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Ancilla to the Pre-Socratic Philosophers, by Kathleen Freeman, [1948], at


Xenophanes of Colophôn was in his prime about 530 B.C. He wrote poems for recitation, in hexameters and elegiacs.


1. For now, behold, the floor is clean, and so too the hands of all, and the cups. One (attendant) places woven garlands round our heads, another proffers sweet-scented myrrh in a saucer. The mixing-bowl stands there full of good cheer, and another wine is ready in the jar, a wine that promises never to betray us, honeyed, smelling of flowers. In our midst the frankincense gives forth its sacred perfume; and there is cold water, sweet and pure. Golden loaves lie to hand, and the lordly table is laden with cheese and with honey. The altar in the centre is decked with flowers all over, and song and revelry fill the mansion.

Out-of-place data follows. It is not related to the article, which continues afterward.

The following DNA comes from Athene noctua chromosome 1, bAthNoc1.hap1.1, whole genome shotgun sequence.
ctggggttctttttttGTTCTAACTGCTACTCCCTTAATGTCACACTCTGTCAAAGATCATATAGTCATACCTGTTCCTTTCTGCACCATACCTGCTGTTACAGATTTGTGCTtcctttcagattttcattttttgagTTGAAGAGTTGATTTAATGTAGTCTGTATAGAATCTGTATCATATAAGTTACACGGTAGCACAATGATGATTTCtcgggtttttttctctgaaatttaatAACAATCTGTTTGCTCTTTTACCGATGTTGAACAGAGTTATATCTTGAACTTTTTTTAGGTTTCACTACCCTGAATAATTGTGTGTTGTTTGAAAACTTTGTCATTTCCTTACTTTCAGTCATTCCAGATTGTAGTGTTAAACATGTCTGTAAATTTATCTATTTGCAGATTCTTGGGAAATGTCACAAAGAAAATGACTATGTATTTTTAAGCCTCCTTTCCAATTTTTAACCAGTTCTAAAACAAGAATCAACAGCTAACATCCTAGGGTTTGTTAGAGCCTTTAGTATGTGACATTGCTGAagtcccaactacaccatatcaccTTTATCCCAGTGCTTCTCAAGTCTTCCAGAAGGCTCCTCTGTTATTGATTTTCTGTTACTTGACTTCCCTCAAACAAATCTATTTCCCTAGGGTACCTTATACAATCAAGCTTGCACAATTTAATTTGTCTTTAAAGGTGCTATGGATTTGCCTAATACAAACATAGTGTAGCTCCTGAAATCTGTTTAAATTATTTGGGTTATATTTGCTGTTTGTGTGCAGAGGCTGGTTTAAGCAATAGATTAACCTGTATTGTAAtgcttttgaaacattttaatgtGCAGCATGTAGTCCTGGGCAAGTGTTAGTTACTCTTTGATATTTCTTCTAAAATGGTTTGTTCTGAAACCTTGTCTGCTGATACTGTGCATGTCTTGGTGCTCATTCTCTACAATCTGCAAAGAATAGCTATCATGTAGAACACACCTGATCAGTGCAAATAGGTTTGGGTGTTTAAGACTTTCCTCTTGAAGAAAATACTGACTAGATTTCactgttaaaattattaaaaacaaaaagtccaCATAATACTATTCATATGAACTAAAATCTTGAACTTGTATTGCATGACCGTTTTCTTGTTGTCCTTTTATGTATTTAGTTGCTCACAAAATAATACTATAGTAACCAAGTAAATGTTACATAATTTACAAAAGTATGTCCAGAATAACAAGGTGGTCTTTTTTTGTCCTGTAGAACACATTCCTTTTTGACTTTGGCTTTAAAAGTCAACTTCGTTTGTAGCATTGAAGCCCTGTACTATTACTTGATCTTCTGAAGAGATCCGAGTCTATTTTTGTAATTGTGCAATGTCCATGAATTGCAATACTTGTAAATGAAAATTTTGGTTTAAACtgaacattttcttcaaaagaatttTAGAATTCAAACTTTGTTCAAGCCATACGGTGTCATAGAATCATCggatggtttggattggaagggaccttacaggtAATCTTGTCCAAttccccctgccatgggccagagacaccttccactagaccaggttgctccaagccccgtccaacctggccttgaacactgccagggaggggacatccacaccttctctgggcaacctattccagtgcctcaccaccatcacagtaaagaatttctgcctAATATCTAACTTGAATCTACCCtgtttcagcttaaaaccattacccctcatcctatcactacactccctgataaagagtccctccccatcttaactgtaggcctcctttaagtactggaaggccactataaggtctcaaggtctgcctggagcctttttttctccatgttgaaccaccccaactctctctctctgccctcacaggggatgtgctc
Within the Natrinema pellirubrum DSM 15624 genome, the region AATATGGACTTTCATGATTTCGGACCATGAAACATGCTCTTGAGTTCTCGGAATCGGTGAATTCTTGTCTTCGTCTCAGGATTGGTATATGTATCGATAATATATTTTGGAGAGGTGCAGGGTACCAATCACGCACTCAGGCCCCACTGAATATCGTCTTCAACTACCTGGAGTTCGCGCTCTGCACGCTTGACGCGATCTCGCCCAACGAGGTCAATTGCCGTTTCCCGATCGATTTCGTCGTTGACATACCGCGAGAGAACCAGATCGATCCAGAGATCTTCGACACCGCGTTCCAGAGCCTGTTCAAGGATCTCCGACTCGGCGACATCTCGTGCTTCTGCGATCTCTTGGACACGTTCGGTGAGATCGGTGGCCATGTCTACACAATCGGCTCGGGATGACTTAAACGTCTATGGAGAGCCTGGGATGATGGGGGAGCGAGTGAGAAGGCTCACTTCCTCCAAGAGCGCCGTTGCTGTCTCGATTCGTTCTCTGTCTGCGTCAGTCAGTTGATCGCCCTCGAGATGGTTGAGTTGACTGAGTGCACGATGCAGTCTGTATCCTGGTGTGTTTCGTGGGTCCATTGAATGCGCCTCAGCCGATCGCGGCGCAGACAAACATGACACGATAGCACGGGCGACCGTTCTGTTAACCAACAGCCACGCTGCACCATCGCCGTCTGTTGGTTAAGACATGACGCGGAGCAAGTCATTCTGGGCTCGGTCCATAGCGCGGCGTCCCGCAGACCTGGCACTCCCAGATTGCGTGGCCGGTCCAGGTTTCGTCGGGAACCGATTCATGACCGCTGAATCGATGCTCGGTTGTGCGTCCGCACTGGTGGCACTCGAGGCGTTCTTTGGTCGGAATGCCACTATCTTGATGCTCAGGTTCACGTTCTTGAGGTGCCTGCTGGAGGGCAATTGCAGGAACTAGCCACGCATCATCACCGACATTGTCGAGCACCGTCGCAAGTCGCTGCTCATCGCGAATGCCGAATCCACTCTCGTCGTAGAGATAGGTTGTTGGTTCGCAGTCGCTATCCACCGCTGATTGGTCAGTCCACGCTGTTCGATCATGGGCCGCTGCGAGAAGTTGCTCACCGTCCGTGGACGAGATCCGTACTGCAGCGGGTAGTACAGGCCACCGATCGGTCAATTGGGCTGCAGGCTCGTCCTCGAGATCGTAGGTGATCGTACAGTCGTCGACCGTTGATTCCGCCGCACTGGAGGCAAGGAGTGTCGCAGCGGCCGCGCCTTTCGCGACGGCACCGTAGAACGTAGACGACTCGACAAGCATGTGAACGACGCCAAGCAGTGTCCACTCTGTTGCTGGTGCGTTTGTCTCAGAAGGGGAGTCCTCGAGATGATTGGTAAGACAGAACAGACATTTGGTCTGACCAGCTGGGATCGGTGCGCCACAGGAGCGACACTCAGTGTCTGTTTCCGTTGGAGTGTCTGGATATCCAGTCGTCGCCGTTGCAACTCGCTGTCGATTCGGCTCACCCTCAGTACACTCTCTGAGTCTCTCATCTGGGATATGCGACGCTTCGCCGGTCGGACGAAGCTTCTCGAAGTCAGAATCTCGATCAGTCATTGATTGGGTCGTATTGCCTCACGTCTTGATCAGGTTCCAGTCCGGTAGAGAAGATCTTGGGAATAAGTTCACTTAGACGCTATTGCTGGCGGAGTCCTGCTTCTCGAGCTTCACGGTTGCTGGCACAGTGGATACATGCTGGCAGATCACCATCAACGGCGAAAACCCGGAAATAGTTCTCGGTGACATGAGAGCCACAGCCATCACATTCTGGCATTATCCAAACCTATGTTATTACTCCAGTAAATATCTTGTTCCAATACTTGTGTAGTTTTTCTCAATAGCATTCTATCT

It is proper for men who are enjoying themselves first of all to praise God with decent stories and pure words. But when they have poured a libation and prayed for the power to do what is just—for thus to pray is our foremost need—it is no outrage to drink as much as will enable you to reach home without a guide, unless you are very old. But the man whom one must praise is he who after drinking expresses thoughts that are noble, as well as his memory (and his endeavour1 concerning virtue allows, not treating of the battles of the Titans or of the Giants, figments of our predecessors, nor of violent civil war, in which tales there is nothing useful; but always to have respect for the gods, that is good.